Why Bagged Teas May Have a Hidden Danger + How to Choose Wisely

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the hidden dangers of bagges tea

Chamomile, mint, rooibos, oh my! I love tea. Everyday tea. Tea to help calm my muscles. Tea to help me wake up. Tea to help my body detox. Tea tea tea.

OK I think you get the point.

Now I’m sure you won’t be surprised when I tell you that my heart broke when I recently learned that there exists a hidden danger in bagged tea. While I use loose tea on occasion, bagged tea is a teensy-bit more convenient, and so it’s what I typically grab at the grocery store. Though I am sure to choose organic tea so as to avoid pesticides, this may unfortunately be completely moot if the tea is bagged.

Plastic tea bags

Some newer teas have plastic bags, which are often pyramid-shaped and, I have to admit, are pretty darn cool looking. These are commonly made from food grade nylon or polyethylene terephthalate (PET), two of the safest polymers in terms of leaching potential. The Atlantic explains that though both also have very high melting points, there is another temperature point for plastics that needs to be considered: the “glass transition” temperature (Tg), the temperature at which the molecules of materials begin to break down. The Tg of a material is typically lower than its melting point. The Tg of PET is about 169°F, and the Tg of nylon is 116°F. Since water boils at 212°F, this is a major issue: the Tg of PET and nylon are exceeded.

“If the question is, ‘As the polymer goes through that transition state, is it easier for something to leach out?’ ‘the answer is yes,’ said Dr. Ray Fernando, professor and director of polymers and coatings at Cal Poly San Luis Obispo.”

Paper tea bags

If you’re like me, at this point you may be going, “Phew! Thank goodness I stay away from those fancy-pants pyramid tea bags.” But not so fast. To prevent paper tea bags from disintegrating or tearing, many are treated with epichlorohydrin, a compound mainly used in the production of epoxy resins that is considered a potential carcinogen by the National Institute for Occupational Safety and Health. Epichlorohydrin is also used as a pesticide.

When epichlorohydrin comes in contact with water, it “hydrolyzes” (science-speak for decompose) to 3-MCPD, a known carcinogen that has also been linked to in infertility and suppressed immune function. This is an issue considering that tea bags are intended to be completely submerged in water.

How can we protect ourselves?

Cut loose! You can find a great variety of organic loose teas online on Amazon and also on Mountain Rose Herbs, which has really great prices for bulk tea.

For brewing loose tea, I have this stainless steel twisting tea ball, which is great for individual cups of tea. It is super convenient since you can just scoop the tea with the ball, close it up and plop it in your teacup!

Sources: The Atlantic and Dr. Mercola.


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  1. Not a problem, I have always (thankfully) just cut open my tea bag and dumped the tea right in the cup, then strain it out and drink! I never wanted the BAG to steep along with my organic tea, unbleached or not, ick,….. intuition score!!! So, don’t toss your tea, strain it, or get a tea ball, and carry on! I avoid papers because they are always treated with something,.. this includes parchment paper, just use butter to grease and save the parchment paper money!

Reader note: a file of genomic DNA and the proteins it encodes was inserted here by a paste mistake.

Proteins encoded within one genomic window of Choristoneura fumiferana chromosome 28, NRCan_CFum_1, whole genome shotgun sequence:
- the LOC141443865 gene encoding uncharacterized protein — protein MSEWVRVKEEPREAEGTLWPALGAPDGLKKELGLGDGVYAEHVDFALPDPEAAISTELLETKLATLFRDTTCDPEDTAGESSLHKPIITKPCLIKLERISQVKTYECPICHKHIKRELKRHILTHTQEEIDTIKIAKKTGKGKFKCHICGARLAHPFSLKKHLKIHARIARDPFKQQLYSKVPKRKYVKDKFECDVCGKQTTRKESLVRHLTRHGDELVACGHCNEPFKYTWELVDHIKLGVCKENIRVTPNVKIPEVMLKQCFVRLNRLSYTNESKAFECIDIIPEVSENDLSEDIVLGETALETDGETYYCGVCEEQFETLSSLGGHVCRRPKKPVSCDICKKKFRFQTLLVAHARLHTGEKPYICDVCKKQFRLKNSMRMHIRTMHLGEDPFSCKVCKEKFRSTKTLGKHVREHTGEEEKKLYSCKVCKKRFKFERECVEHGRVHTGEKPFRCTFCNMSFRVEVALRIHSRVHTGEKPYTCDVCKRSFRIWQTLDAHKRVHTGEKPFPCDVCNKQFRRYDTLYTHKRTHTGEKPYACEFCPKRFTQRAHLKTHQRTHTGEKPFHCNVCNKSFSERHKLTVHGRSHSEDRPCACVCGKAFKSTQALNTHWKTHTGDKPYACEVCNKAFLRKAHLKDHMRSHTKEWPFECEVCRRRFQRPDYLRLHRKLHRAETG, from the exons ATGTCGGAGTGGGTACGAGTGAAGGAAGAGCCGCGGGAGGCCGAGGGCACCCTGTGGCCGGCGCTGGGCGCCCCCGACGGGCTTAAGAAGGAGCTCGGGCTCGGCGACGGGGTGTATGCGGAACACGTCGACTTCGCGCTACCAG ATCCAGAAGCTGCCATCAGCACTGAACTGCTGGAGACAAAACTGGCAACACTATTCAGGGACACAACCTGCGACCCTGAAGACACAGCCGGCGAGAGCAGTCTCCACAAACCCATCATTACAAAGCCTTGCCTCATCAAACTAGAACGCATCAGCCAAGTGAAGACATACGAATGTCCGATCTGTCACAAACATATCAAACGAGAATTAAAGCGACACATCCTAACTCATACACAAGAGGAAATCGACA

2. so i can only have decaf (sometimes tough to find in loose tea) and i brew up a pitcher at a time. options??

  3. I found wonderful organic tea prepackaged in muslin bags that are sewn with organic cotton. The price is good too

  4. Can anyone address the issue of radiation in tea. I saw somethung about the fact that all teas that are not American grown contain radiation and most tea American grown are pestacide laden. Now this. I love Salada, and can’t find anything like it organic, that is American grown.

  5. Yeah, unfortunately with non-organic teas, pesticides are heavily used. The article was from Food Babe.

  6. Are you aware that most of the teas on the market today are full of pesticides/?? Facebook just posted an article about which ones are good… which isn’t many…. wish I had the link to send you … I will look for it and try to repost..

  7. so what about Keurig teas and coffee “bags” the soft paper kind, not the plastic cups. They are organic, but does that mean anything?

  8. the tea in bagged tea is often the bottom of the barrel in terms of quality, there are many a joke in Chinese that tea bags are the “sweepings of the floor”. Tea balls often constrain the tea restricting water’s movement through the leaves and inhibiting the steeping process. I highly recommend using a french press with loose tea. Its so easy to do and serve and clean!

  9. Hi, Diane. Good question and one I was curious about too. I tried it out and it seems that the tea is too fine for my strainer, but perhaps it would work with the muslin bags Linda suggests. These reusable bags are available on Amazon: http://amzn.to/13h2LwN

  10. Would it be ok to cut the tea bag and use the tea inside, since I have lots of tea bags. Or is that tea too fine to use in a diffuser?

  11. Hi, Susan. I also searched around a bit and could not find anything. Perhaps I will give them a call and ask as I also drink their teas!

  12. I drink Yogi teas. Anyone know if they are OK? I tried looking at their website but couldn’t find a very user-friendly site map that would tell me if the tea bags were treated with anything or not. Is there a site that lists which teas use these chemicals?